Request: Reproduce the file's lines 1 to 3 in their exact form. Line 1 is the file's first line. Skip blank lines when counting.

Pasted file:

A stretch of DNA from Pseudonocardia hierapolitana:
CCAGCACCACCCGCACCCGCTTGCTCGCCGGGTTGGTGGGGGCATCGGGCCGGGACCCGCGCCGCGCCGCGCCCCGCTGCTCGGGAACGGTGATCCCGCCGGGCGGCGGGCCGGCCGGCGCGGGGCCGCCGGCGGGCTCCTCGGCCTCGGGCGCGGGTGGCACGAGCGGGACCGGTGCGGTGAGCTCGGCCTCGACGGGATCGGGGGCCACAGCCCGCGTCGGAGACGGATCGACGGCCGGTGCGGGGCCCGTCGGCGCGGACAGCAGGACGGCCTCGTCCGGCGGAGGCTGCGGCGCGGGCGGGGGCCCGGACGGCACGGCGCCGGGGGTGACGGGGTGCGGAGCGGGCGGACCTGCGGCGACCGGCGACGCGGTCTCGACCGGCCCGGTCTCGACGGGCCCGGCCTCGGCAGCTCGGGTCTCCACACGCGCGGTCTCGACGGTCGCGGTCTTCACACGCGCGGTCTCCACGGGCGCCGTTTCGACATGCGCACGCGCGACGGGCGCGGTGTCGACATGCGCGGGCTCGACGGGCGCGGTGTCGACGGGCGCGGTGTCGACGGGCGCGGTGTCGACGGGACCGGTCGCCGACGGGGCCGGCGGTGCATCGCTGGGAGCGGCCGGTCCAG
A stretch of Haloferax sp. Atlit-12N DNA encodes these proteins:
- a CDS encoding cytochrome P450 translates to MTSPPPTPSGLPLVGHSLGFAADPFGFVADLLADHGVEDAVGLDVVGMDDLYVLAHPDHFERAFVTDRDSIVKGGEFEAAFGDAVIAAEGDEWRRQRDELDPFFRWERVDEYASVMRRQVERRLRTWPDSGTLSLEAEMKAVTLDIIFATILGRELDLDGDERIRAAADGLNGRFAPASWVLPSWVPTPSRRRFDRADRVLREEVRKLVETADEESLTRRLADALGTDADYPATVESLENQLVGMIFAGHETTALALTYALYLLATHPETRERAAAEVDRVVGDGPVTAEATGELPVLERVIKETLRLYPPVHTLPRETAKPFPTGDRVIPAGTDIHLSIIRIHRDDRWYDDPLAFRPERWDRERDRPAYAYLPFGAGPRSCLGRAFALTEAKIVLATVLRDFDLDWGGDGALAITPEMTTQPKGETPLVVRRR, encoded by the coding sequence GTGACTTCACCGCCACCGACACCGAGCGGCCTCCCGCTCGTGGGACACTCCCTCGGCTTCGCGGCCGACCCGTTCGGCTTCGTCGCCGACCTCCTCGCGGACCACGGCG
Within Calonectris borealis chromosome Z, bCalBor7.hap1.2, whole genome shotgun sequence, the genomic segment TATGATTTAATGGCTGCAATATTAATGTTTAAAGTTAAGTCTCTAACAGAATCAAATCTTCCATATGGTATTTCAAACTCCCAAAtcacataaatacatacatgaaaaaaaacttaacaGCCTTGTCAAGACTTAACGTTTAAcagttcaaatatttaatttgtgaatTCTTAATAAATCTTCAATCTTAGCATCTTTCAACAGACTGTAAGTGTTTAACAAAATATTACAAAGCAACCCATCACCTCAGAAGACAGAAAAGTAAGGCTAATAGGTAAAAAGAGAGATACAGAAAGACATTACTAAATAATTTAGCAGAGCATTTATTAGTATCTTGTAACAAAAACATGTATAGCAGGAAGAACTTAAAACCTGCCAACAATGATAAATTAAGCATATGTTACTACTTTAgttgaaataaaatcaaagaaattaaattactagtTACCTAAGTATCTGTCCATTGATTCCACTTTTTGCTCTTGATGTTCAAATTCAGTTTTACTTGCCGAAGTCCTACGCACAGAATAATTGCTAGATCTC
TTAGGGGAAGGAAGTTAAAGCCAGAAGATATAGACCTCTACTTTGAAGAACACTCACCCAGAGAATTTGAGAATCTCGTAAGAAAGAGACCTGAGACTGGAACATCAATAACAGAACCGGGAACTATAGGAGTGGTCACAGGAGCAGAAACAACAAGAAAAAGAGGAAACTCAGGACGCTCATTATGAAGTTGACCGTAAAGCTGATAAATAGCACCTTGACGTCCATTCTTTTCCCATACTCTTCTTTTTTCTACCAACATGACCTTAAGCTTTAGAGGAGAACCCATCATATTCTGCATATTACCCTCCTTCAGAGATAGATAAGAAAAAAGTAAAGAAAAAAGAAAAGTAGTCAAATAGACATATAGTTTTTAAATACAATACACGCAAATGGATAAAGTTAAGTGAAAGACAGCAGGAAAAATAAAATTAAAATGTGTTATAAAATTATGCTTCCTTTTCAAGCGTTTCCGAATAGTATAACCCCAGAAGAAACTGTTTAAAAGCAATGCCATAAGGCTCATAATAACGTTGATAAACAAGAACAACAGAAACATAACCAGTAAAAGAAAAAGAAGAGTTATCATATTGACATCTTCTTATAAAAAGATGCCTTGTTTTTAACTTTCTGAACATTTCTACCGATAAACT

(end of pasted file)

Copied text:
A stretch of DNA from Pseudonocardia hierapolitana:
CCAGCACCACCCGCACCCGCTTGCTCGCCGGGTTGGTGGGGGCATCGGGCCGGGACCCGCGCCGCGCCGCGCCCCGCTGCTCGGGAACGGTGATCCCGCCGGGCGGCGGGCCGGCCGGCGCGGGGCCGCCGGCGGGCTCCTCGGCCTCGGGCGCGGGTGGCACGAGCGGGACCGGTGCGGTGAGCTCGGCCTCGACGGGATCGGGGGCCACAGCCCGCGTCGGAGACGGATCGACGGCCGGTGCGGGGCCCGTCGGCGCGGACAGCAGGACGGCCTCGTCCGGCGGAGGCTGCGGCGCGGGCGGGGGCCCGGACGGCACGGCGCCGGGGGTGACGGGGTGCGGAGCGGGCGGACCTGCGGCGACCGGCGACGCGGTCTCGACCGGCCCGGTCTCGACGGGCCCGGCCTCGGCAGCTCGGGTCTCCACACGCGCGGTCTCGACGGTCGCGGTCTTCACACGCGCGGTCTCCACGGGCGCCGTTTCGACATGCGCACGCGCGACGGGCGCGGTGTCGACATGCGCGGGCTCGACGGGCGCGGTGTCGACGGGCGCGGTGTCGACGGGCGCGGTGTCGACGGGACCGGTCGCCGACGGGGCCGGCGGTGCATCGCTGGGAGCGGCCGGTCCAG
A stretch of Haloferax sp. Atlit-12N DNA encodes these proteins: